The COVID-19 crisis and subsequent stay-at-home orders created challenges for everyone. For the boot camp students already navigating intense curricula and demanding hours, the sudden shift to a virtual classroom was certainly a major hurdle. But as aspiring programmers, they were no strangers to facing challenges and uncertainty in their work — on top of being notoriously good problem solvers.
Chase Hart, Yulia Chilikina, Michelle Sokolov, and Anas Qazi are all students from a variety of Trilogy-powered boot camps who showed incredible resilience throughout the transition — not only continuing to excel in their respective cohorts, but finding the silver lining in the experience and benefiting from it more than even they could have expected. These are the biggest lessons each of them learned when shifting from in-person to online.
1. Chase Hart: Writing with intention
Chase Hart enrolled in the Georgia Tech UX/UI Boot Camp to transition from a job in teaching to a career in technology. He had always considered himself a good problem solver, explaining that “Eighth grade students aren’t always great at communicating their problems. Every day, I had to think through different situations from another person’s perspective.”
Little did he know just how much this skill would benefit him later on.
Halfway through the boot camp, Chase’s class moved online in response to COVID-19. At first, he was nervous that it would alter his experience for the worse. But looking back, he realized it had changed it for the better.
“Being remote actually helped me,” Chase explained. “It forced me to be more intentional and accurate with my communication. In person, classmates could see what I was working on. Online, I learned how to write out what I was doing so everyone could be on the same page. My classmates and I wound up staying in touch more than we had before. I didn’t feel like I missed anything.”
2. Yulia Chilikina: Embracing all help offered
Yulia Chilikina faced a similar experience to Chase, with classes moving online five months into the Berkeley UX/UI Boot Camp. The thing that made the biggest impression on her? The overwhelming amount of support her and her classmates were met with.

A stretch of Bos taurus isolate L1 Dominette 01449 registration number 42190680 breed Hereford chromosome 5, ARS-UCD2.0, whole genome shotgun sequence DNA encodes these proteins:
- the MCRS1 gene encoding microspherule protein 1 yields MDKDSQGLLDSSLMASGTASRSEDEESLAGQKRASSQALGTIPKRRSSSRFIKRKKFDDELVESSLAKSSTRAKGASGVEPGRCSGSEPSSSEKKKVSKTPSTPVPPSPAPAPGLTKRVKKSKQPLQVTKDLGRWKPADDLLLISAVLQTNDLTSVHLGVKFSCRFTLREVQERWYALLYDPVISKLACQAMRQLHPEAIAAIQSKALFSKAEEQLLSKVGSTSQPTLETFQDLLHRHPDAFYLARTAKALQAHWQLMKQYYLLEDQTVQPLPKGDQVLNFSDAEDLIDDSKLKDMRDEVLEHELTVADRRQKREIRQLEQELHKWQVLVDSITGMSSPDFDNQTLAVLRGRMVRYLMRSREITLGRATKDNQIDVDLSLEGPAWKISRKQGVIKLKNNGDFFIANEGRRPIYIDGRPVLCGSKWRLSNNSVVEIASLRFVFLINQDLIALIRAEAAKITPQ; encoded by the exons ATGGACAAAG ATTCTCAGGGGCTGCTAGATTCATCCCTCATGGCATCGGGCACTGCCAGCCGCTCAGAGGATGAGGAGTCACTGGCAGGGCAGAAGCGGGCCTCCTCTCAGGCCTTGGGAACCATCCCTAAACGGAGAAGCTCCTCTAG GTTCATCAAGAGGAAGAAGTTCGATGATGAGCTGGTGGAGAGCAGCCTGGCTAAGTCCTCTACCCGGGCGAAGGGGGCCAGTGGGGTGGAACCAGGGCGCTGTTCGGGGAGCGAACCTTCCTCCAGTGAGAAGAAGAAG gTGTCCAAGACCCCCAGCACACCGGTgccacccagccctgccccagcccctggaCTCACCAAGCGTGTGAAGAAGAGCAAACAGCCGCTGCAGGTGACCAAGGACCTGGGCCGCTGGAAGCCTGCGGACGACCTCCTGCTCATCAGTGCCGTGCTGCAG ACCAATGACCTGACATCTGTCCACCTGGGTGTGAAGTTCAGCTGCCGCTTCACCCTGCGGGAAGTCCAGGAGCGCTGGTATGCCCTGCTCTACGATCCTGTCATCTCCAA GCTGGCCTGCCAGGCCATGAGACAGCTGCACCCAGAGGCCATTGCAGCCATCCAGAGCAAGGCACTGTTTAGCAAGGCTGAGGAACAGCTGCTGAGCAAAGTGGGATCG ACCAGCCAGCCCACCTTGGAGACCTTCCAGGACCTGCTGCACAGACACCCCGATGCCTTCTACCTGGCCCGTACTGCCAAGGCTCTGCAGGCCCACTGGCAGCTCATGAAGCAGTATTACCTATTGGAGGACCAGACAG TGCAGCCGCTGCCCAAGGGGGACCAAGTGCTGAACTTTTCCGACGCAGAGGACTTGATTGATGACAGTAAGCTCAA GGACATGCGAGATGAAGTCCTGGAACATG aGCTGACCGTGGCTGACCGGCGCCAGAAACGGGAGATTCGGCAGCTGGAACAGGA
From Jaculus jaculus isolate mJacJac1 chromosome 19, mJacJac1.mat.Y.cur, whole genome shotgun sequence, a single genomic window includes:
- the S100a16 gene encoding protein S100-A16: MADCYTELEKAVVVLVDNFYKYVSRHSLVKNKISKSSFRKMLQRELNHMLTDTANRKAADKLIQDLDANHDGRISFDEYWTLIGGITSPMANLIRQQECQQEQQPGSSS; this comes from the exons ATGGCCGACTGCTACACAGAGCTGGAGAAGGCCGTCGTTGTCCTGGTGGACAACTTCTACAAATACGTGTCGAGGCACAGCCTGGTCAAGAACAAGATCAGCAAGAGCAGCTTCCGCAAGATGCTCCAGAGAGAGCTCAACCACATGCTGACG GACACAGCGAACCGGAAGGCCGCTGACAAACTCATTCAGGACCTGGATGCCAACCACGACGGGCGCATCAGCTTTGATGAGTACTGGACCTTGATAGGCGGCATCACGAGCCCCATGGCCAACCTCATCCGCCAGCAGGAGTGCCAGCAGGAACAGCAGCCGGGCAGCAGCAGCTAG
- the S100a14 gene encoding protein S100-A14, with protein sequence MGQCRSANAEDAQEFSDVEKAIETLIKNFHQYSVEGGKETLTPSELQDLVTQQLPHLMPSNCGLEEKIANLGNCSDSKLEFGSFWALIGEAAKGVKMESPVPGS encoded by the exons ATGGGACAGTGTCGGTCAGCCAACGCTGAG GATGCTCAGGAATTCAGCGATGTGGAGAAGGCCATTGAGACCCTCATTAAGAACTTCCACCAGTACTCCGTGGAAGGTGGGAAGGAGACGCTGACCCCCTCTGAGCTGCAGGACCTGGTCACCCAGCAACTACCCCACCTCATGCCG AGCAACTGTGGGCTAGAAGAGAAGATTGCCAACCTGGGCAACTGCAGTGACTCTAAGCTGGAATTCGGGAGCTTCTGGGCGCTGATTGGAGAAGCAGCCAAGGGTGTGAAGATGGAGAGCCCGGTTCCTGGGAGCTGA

As the class adjusted to the new online setting, Yulia’s instructors and TAs served as an ever-available resource. “They were available 24/7 to answer our questions,” she recalled.
This dedication to helping students through the transition was invaluable — especially for those working around the clock across a range of time zones to complete their final projects. Embracing the additional support with open arms helped the students finish the course on a strong note.
“We started the boot camp during normal times and graduated during shelter-in-place — and that transition went super smoothly,” said Yulia.
3. Michelle Solokov: Communicating problems efficiently
For Michelle Solokov, seeking career change through The Coding Boot Camp at UCLA Extension, the biggest lesson from the transition was skills-based — one that would help prepare her for the tech career she started shortly after the boot camp.
“One of the biggest takeaways [for me] was learning how to describe what I was struggling with,” said Michelle. “I was used to just shoving my computer in my TAs face when I came across problems with my code — but online, that was harder. Being able to explain the errors in a quick message instead of going through the process of sharing my screen ended up being one of the most valuable skills I took away from the boot camp. Pandemic aside, a lot of developer jobs are remote, and those couple of weeks really helped me prepare for what that would be like.”
4. Anas Qazi: Practicing for the future of work
Anas Qazi found group projects to be a highlight of his University of Toronto SCS Coding Boot Camp experience. But when his class moved online during the final week of his capstone project — just two weeks before demo day — he was thrown for a loop.
“All six of us were meeting every day, trying to accomplish as much as we possibly could,” said Anas. “We spent the whole last Saturday of in-person class planning out the next two weeks. Demo day was delayed to account for the transition, and we were committed to making the most of our time. We reset our project targets, and came up with strategies to meet them more efficiently.”
Having the chance to complete and practice his presentation in an online format with his group ended up being a blessing in disguise for Anas. Why? Because demo day itself would be held virtually. He and his team were able to perfect their pitch, describing the entirety of their application in under five minutes, and making it as captivating as possible. With remote work rising in popularity even before the pandemic, the skills Anas gained from this experience will come in handy in the future.
“The Zoom format turned out to be very trendy,” he said, laughing.
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